Endoplasmic Reticulum – Structure, Types and Functions
All living organisms have cells as their basic structural and functional unit. Antonie Van Leeuwenhoek was the first to see and describe a living cell. Some organisms are composed of a single cell and are referred to as unicellular organisms, whereas others are composed of many cells and are referred to as multicellular organisms. All organisms are made up of cells.
- The endoplasmic Reticulum Structure is a network of membranes that are distributed throughout the cell and connect to the nucleus.
- The membranes differ slightly from cell to cell, and the size and shape of the ER are determined by a cell’s activity. The Endoplasmic reticulum (ER) is a vital organelle in the cell.
- Whereas the nucleus serves as the cell’s brain, the ER functions as a manufacturing and packaging system. The Golgi apparatus, ribosomes, mRNA, and tRNA all collaborate with the ER.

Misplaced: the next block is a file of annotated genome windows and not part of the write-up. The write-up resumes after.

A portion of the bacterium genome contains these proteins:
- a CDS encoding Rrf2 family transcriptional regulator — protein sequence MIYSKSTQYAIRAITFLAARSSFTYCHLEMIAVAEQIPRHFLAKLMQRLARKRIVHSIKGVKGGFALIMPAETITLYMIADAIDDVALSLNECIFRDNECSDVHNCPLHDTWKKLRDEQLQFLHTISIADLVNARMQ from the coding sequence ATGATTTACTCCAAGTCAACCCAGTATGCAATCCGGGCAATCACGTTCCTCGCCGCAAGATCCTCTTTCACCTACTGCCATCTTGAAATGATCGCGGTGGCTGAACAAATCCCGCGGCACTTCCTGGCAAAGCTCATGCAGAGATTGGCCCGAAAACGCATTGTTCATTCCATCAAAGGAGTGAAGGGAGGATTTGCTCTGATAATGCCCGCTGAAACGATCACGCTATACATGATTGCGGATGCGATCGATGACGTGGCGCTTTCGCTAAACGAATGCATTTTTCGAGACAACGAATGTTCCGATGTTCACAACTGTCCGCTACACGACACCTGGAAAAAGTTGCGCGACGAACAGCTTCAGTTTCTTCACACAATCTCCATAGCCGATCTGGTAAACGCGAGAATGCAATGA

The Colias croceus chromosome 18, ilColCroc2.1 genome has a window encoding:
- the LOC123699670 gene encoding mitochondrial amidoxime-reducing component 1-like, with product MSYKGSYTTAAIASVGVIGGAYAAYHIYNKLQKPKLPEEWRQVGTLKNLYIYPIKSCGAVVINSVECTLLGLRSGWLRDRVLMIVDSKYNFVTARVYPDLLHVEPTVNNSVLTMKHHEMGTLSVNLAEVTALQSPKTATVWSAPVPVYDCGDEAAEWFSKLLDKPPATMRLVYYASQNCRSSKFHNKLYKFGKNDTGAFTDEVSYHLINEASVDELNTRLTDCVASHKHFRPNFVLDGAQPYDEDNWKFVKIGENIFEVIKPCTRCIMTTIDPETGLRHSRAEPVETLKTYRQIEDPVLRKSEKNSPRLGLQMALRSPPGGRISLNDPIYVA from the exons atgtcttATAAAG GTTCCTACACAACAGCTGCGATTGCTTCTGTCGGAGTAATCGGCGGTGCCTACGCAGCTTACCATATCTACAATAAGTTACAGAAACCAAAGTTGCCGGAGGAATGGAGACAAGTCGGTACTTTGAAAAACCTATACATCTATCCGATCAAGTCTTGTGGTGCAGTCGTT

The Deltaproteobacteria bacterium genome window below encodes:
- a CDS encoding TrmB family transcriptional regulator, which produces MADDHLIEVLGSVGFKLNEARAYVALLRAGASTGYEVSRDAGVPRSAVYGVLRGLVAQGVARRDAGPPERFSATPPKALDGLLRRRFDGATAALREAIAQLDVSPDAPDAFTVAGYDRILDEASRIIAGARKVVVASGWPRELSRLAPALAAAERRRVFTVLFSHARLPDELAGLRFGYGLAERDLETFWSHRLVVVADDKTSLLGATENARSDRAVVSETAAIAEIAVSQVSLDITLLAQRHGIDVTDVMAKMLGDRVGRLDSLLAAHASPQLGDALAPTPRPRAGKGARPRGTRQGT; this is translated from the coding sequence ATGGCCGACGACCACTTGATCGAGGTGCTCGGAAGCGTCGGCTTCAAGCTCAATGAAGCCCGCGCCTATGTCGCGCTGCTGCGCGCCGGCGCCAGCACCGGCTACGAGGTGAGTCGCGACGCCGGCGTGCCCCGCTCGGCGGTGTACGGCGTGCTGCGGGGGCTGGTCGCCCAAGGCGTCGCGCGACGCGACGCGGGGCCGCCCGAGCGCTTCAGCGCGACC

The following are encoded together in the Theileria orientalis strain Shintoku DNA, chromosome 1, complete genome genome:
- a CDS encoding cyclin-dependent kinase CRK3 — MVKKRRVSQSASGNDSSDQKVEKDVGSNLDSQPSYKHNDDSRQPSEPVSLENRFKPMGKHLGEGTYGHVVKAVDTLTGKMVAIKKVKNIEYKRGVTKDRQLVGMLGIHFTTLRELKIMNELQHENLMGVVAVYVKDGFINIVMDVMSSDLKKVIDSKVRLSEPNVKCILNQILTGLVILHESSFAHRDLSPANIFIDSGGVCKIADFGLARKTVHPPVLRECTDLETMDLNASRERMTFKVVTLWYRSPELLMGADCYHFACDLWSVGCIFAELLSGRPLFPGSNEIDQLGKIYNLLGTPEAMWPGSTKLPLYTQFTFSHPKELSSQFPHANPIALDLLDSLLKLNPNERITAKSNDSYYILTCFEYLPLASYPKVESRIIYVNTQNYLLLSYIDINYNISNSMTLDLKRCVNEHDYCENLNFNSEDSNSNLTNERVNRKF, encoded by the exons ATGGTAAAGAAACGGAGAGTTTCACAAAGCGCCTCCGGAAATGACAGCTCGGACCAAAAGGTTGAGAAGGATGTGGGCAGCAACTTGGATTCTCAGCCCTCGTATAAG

- Prokaryotes and red blood cells, for example, lack any kind of ER. Cells that synthesize and release a lot of proteins will need a lot of ER.
- The endoplasmic reticulum gets its name from the fact that it looks like a “net in the cytoplasm” under a light microscope.
- Some ER membranes remain connected to the plasma membrane and the nuclear envelope.
- ER can be either rough or smooth. Rough ER has attached ribosomes on its outer surface, whereas smooth ER does not have attached ribosomes.
- The endoplasmic reticulum serves as the cell’s secretory, storage, circulatory, and nervous systems. It is also the site of cellular membrane biogenesis.
- Endoplasmic reticulum membranes have been found to contain a wide range of enzymes required for a variety of important synthetic activities.